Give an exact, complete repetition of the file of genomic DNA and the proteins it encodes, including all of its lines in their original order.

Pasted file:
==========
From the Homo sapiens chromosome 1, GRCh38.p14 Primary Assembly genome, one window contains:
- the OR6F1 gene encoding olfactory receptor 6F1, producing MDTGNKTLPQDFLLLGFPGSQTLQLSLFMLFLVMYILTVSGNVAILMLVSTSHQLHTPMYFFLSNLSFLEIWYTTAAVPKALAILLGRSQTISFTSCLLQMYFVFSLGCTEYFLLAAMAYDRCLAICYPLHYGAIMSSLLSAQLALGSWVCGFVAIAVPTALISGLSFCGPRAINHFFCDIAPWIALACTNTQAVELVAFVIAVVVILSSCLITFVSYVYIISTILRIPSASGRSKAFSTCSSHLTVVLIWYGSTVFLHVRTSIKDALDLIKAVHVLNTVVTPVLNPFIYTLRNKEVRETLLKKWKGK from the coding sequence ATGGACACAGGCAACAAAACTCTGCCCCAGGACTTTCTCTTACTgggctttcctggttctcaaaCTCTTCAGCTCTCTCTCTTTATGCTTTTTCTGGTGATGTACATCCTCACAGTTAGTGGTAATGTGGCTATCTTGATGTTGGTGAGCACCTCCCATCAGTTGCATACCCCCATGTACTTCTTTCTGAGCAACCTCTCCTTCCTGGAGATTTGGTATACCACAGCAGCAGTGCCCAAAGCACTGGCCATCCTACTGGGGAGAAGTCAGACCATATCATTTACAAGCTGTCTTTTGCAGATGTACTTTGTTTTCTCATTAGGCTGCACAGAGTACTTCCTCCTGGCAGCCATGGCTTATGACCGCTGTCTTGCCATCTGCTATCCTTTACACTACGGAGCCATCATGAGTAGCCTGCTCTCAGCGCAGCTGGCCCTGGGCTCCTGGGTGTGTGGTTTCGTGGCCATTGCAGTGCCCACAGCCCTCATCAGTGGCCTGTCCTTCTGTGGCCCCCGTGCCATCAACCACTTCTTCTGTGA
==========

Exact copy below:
From the Homo sapiens chromosome 1, GRCh38.p14 Primary Assembly genome, one window contains:
- the OR6F1 gene encoding olfactory receptor 6F1, producing MDTGNKTLPQDFLLLGFPGSQTLQLSLFMLFLVMYILTVSGNVAILMLVSTSHQLHTPMYFFLSNLSFLEIWYTTAAVPKALAILLGRSQTISFTSCLLQMYFVFSLGCTEYFLLAAMAYDRCLAICYPLHYGAIMSSLLSAQLALGSWVCGFVAIAVPTALISGLSFCGPRAINHFFCDIAPWIALACTNTQAVELVAFVIAVVVILSSCLITFVSYVYIISTILRIPSASGRSKAFSTCSSHLTVVLIWYGSTVFLHVRTSIKDALDLIKAVHVLNTVVTPVLNPFIYTLRNKEVRETLLKKWKGK from the coding sequence ATGGACACAGGCAACAAAACTCTGCCCCAGGACTTTCTCTTACTgggctttcctggttctcaaaCTCTTCAGCTCTCTCTCTTTATGCTTTTTCTGGTGATGTACATCCTCACAGTTAGTGGTAATGTGGCTATCTTGATGTTGGTGAGCACCTCCCATCAGTTGCATACCCCCATGTACTTCTTTCTGAGCAACCTCTCCTTCCTGGAGATTTGGTATACCACAGCAGCAGTGCCCAAAGCACTGGCCATCCTACTGGGGAGAAGTCAGACCATATCATTTACAAGCTGTCTTTTGCAGATGTACTTTGTTTTCTCATTAGGCTGCACAGAGTACTTCCTCCTGGCAGCCATGGCTTATGACCGCTGTCTTGCCATCTGCTATCCTTTACACTACGGAGCCATCATGAGTAGCCTGCTCTCAGCGCAGCTGGCCCTGGGCTCCTGGGTGTGTGGTTTCGTGGCCATTGCAGTGCCCACAGCCCTCATCAGTGGCCTGTCCTTCTGTGGCCCCCGTGCCATCAACCACTTCTTCTGTGA